I have gone with 4.5-4.75.  The character of the ice seems most similar to 2010 in my view, with the El Nino providing another analog between the two years.  I think there is far too much uncertainty with snow depth right now for it to be a useful indicator of extent minimum.  Though for the same reason, I am glad that so many have an eye on it to test the hypothesis and assess the validity of the various snow depth data sources.

Lord M Vader

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Re: NSIDC 2015 Arctic SIE September minimum: June poll
« Reply #40 on: June 11, 2015, 09:16:54 PM »
Interestingly, 90 persons have voted so far!! Only 10 more to the magic goal 100 set by Neven!! :D

anotheramethyst

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Re: NSIDC 2015 Arctic SIE September minimum: June poll
« Reply #41 on: June 11, 2015, 09:39:31 PM »
cool!! now i'm glad i voted, i almost didnt because my vote is an uneducated guess haha

OSweetMrMath

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Re: NSIDC 2015 Arctic SIE September minimum: June poll
« Reply #42 on: June 12, 2015, 12:21:36 AM »
I've been intending to do a more detailed analysis of my statistical model, but I just won't have time for the next several weeks. So I have to settle for just computing a prediction. My predictions for both April and May were off by less than 0.1 million sq km, so my model continues to be more or less reliable. My predictions for June, July, August, and September are 11.0, 8.1, 5.7 and 4.8 million sq km. I want to recompute my confidence intervals, so I'm not posting intervals for now.

Nightvid Cole

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Re: NSIDC 2015 Arctic SIE September minimum: June poll
« Reply #43 on: June 13, 2015, 01:16:43 AM »
Nightvid,

It is worth pointing out that in 2014 Schroeder et al predicted 5.40 +/-0.5M km^2, that was a success as actual September extent was 5.28M km^2. In 2013 they forecast 5.55 +/-0.44M km^2, closer than any other entry that year to the actual (5.35M km^2). In 2014 Schroeder were the third closest to the actual.

Their hindcasts are impressive.
http://www.micheltsamados.co.uk/wp-content/uploads/2014/04/HindcastForecast.jpg
Note panel C.

Overfitting or not, the hindcasts since 1979 are very close, and the forecasts of 2013 and 2014 were very close. I think it is unwise to dismiss the approach given its proven success.

Their f(pond31) forecast residuals are actually very poorly aligned with the data (see the red curve in Figure "b").

Since it is still mid-June, they cannot be basing their forecast on either f(pond56) or on f(pond86). Thus we are concerned with the accuracy of a forecast based on f(pond31), which has a poor track record.

Also, we must consider the forecast accuracy, not the hindcast accuracy, since the projection isn't based on a fit to any data that includes September 2015!

This is why I don't think it's very compelling.

Now don't get me wrong, their method is absolutely a good one, but only once the data is in through June 25th, in order to establish f(pond56).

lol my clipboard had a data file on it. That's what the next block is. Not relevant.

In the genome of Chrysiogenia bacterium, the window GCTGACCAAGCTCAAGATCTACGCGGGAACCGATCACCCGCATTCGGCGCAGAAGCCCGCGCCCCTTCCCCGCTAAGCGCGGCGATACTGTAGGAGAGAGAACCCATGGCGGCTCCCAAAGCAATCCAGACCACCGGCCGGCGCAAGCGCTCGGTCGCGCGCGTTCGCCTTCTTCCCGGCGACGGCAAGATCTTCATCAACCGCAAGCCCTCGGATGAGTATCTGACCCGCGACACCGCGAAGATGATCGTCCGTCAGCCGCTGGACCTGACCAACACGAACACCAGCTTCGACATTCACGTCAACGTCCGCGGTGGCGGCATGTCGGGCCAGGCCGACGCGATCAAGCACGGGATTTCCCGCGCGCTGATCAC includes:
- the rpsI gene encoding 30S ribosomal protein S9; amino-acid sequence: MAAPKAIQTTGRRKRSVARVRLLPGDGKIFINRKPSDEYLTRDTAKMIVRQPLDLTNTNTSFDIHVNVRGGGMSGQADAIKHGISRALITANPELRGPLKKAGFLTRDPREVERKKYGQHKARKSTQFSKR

« Last Edit: June 13, 2015, 01:22:43 AM by Nightvid Cole »

ChrisReynolds

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Re: NSIDC 2015 Arctic SIE September minimum: June poll
« Reply #44 on: June 13, 2015, 09:48:47 AM »
Poorly aligned? You're looking at anomaly difference which will increase differences, instead look at panel c.

I'd love to have such a method, I've been playing around with prediction methods for over five years and I can't do better, even with May data.

Once again:
2013 - SIPN closest to actual,
2014 - SIPN third closest to actual,
Skillfull hindcasts.

It's like criticising a horse for the condition of its teeth when it won the Grand National over the last two years.

Vergent is right, considering your method of ice pack snow cover prediction, the TOPAZ data for 2012/13/14 and the snow cover you use for 2015 implies a virtually ice free Arctic for 2015.

Steven was right to point out what the Schroeder result was in light of Vergent referencing Schroeder's web page. Your method relies on melt ponds, so does Schroeder's, yet the considerations based on three years of data here are wholly at odds with the prediction by Schroeder.

Note that Arctic Ocean compactness remains average, as it was in May.


Nightvid Cole

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Re: NSIDC 2015 Arctic SIE September minimum: June poll
« Reply #45 on: June 13, 2015, 02:31:29 PM »
Poorly aligned? You're looking at anomaly difference which will increase differences, instead look at panel c.

It's detrended data, not a difference between the anomaly values for two single years.

Panel c is irrelevant, because it is based on pond56, which requires data up through June 25th (The "56" in "pond56" refers to the number of days averaged for pond coverage, and "56" is the number of days from May 1 through June 25 inclusive.)


I'd love to have such a method, I've been playing around with prediction methods for over five years and I can't do better, even with May data.